XIV. Course Descriptions
General Information, Course Labelling and Levels
Each course is identified by a two-part code. The first part of the code refers to the subject area, the second refers to the level of the course. Thus, the course PSYC*6000 is a course in the subject area of Psychology. The series 6000, 7000 indicate graduate courses. Most graduate courses are offered in one semester with a final grade. Multiple semester courses are designed to require more than one semester for completion. Students register in each of the semesters in which they are actively engaged in course requirements and will receive an INP (in progress) interim grade designation in each semester prior to completion. A grade is recorded in the final semester of offering.
Following the title of the course, the University's intention to offer the course in specific semesters during the academic year is displayed. For example, "Fall and Winter" or "Fall Only." Although courses will normally be offered in the semester indicated, students should consult the Graduate Course Timetable posted on WebAdvisor or contact the departments offering those courses to determine the semester offerings. The University cannot guarantee that all courses will be offered in the exact semester indicated.
The designation of "Unspecified" indicates that an intended offering has not been assigned to the course. Again, students should consult the Graduate Course Timetable posted on WebAdvisor or contact the departments offering those courses to determine the semester offerings.
The credit weight for each course appears in brackets [ ]. A credit weight of [0.50] indicates 10-12 student effort hours, including class time, on academic tasks associated with the course. Offering(s) indicates where a course is either offered through distance education format only or has an additional offering in distance education format. Departments indicate the academic department or school responsible for the course delivery. Location refers to the campus where the course is delivered.
In lists of course prerequisites, "or" conditions are spelled out explicitly, but "and" conditions are indicated with a comma "," . For example: "PSYC*7130, PSYC*7140, PSYC*7170" means "PSYC*7130, PSYC*7140 and PSYC*7170". A number of courses have stated prerequisites that are prior requirements for entry to the course. Students who do not satisfy course prerequisites, or who in the opinion of the instructor do not possess an equivalent background to that of the stated prerequisites, are not eligible to enroll in the course. When some specific background is desirable but not required, the course description will include a statement of recommended background. It is understood that the instructor may accept equivalent courses from other institutions in place of the stated prerequisites. Students who wish to enroll in courses for which they do not have the stated prerequisite(s) must obtain instructor approval.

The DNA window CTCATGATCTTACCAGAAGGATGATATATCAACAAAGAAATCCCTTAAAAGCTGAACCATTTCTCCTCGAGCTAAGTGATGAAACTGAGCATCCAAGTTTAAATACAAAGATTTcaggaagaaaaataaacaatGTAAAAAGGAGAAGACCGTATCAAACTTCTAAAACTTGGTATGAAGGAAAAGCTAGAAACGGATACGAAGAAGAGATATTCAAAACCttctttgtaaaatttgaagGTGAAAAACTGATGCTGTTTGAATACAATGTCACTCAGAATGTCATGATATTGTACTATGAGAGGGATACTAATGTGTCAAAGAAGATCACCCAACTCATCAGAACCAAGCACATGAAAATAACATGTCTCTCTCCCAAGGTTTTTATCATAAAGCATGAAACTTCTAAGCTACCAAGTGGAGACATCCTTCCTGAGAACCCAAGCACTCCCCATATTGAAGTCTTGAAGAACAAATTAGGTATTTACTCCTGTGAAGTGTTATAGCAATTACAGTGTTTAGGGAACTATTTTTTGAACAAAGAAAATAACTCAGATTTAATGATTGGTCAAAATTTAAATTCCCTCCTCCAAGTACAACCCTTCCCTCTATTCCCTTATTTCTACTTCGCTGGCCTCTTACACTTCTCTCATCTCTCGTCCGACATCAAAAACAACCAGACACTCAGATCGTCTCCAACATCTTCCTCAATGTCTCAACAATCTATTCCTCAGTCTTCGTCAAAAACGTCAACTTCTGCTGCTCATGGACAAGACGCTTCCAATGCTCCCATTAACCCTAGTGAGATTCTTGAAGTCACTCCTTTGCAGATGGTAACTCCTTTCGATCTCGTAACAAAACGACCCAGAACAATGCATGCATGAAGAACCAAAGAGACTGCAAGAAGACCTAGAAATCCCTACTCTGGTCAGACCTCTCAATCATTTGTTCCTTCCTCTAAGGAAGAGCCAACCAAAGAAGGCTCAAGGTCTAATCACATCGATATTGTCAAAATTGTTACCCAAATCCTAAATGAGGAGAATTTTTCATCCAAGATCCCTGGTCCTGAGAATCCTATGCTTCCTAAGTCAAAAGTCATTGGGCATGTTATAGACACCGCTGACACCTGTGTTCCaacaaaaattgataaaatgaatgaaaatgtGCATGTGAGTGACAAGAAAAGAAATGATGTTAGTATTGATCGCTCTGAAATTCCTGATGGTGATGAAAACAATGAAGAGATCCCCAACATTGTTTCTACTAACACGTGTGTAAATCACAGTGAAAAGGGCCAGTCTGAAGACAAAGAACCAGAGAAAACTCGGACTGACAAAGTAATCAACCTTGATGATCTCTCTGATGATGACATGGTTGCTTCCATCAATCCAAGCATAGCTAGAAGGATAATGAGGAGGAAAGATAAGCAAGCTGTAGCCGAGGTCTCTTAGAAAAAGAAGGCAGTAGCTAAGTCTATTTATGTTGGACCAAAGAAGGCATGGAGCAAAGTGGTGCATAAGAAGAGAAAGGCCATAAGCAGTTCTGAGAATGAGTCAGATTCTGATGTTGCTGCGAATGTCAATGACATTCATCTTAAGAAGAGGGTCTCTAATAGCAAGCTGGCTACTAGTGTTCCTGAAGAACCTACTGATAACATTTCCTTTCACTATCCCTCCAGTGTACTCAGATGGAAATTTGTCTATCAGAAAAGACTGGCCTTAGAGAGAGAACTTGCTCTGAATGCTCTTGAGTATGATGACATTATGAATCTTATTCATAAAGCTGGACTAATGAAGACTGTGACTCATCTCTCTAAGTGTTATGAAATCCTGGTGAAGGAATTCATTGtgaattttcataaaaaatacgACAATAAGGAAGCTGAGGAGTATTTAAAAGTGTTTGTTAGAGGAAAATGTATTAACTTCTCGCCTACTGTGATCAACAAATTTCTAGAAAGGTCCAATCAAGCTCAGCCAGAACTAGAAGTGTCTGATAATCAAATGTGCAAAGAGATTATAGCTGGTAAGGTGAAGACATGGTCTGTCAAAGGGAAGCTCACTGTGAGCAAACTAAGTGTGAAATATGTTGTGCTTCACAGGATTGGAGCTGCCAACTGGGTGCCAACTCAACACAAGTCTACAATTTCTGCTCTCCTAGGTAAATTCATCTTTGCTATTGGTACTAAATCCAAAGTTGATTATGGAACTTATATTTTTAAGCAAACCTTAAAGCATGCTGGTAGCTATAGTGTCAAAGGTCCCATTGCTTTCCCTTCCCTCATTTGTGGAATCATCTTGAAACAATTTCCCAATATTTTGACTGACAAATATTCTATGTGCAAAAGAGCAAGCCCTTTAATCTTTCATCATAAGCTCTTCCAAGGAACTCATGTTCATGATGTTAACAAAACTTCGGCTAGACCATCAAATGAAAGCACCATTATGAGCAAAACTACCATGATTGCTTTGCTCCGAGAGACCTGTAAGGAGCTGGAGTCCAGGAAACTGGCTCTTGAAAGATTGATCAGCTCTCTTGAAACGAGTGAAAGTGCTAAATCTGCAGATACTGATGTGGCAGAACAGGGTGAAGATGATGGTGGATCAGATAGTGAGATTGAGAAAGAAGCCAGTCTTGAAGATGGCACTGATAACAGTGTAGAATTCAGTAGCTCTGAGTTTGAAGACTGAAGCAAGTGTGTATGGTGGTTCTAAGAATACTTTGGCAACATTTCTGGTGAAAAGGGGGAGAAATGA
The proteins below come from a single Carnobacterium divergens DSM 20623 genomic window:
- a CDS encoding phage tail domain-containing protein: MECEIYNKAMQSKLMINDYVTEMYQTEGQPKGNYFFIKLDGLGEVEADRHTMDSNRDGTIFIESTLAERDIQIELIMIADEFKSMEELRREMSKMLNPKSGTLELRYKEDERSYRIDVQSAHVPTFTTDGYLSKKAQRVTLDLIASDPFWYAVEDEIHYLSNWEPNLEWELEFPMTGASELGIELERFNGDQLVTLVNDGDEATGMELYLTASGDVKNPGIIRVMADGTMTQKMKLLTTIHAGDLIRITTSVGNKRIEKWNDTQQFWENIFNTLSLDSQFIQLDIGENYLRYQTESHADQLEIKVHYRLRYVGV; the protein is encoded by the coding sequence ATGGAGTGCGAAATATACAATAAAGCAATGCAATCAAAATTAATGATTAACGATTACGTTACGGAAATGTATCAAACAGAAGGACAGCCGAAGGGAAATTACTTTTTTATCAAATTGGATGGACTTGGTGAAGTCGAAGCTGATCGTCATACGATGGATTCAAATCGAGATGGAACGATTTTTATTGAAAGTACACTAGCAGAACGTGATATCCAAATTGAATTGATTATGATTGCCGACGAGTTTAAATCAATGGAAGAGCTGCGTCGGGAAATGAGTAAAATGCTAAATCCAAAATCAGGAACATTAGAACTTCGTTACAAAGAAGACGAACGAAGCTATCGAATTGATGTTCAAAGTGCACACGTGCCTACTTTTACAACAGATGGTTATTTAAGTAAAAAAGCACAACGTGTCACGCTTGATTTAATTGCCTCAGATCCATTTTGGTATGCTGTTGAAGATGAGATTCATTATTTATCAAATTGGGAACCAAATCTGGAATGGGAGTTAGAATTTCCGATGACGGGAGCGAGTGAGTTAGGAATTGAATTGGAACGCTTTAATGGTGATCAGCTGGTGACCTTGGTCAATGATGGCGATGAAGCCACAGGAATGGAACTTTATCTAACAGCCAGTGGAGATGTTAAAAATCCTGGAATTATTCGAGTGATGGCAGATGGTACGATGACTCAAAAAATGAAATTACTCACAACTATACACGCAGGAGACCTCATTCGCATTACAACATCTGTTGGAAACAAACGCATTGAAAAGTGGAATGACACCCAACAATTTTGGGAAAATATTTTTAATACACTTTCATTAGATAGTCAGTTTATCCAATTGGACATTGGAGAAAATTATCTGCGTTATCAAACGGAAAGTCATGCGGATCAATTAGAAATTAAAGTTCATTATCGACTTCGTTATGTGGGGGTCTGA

Restrictions - A restriction is a "rule" that is placed on the computer system (Colleague) at the direction of an academic department so that particular students may not register in particular courses or because the courses are restricted to the students in a particular program. The course may be restricted because there is sufficient over-lap in content with another course so that it is inappropriate for the student to take a similar course for credit. In a different instance, the course may be restricted by "Instructor Consent" so that the student must discuss the special requirements of the course with the instructor before enrolling.
Courses are listed in the appendix in alphabetic order and may also be found listed under the program in which they are offered.
- Bioinformatics (BINF)
- Biology (BIOL)
- Biomedical Science (BIOM)
- Biophysics (BIOP)
- Biotechnology (BIOT)
- Business (BUS)
- Capacity Development and Extension (CDE)
- Chemistry (CHEM)
- Clinical Studies (CLIN)
- Computing and Information Science (CIS)
- Conservation Leadership (CONS)
- Creative Writing (CRWR)
- Criminology and Criminal Justice Policy (CCJP)
- Economics (ECON)
- Engineering (ENGG)
- English (ENGL)
- Environmental Design and Rural Development (EDRD)
- Environmental Sciences (ENVS)
- European Studies (EURO)
- Family Relations and Applied Nutrition (FRAN)
- Finance (FIN)
- Fine Art (FINA)
- Food Safety and Quality Assurance (FSQA)
- Food Science (FOOD)
- Food, Agricultural and Resource Economics (FARE)
- French Studies (FREN)
- Improvisation (IMPR)
- Integrative Biology (IBIO)
- Interdisciplinary University (UNIV)
- International Development Studies (IDEV)
- Landscape Architecture (LARC)
- Latin American and Caribbean Studies (LACS)
- Leadership (LEAD)
- Literary Studies and Theatre Studies in English (LTS)
- Management (MGMT)
- Marketing and Consumer Studies (MCS)
- Mathematics (MATH)
- Molecular and Cellular Biology (MCB)
- Pathobiology (PABI)
- Philosophy (PHIL)
- Physics (PHYS)
- Plant Agriculture (PLNT)
- Political Science (POLS)
- Population Medicine (POPM)
- Psychology (PSYC)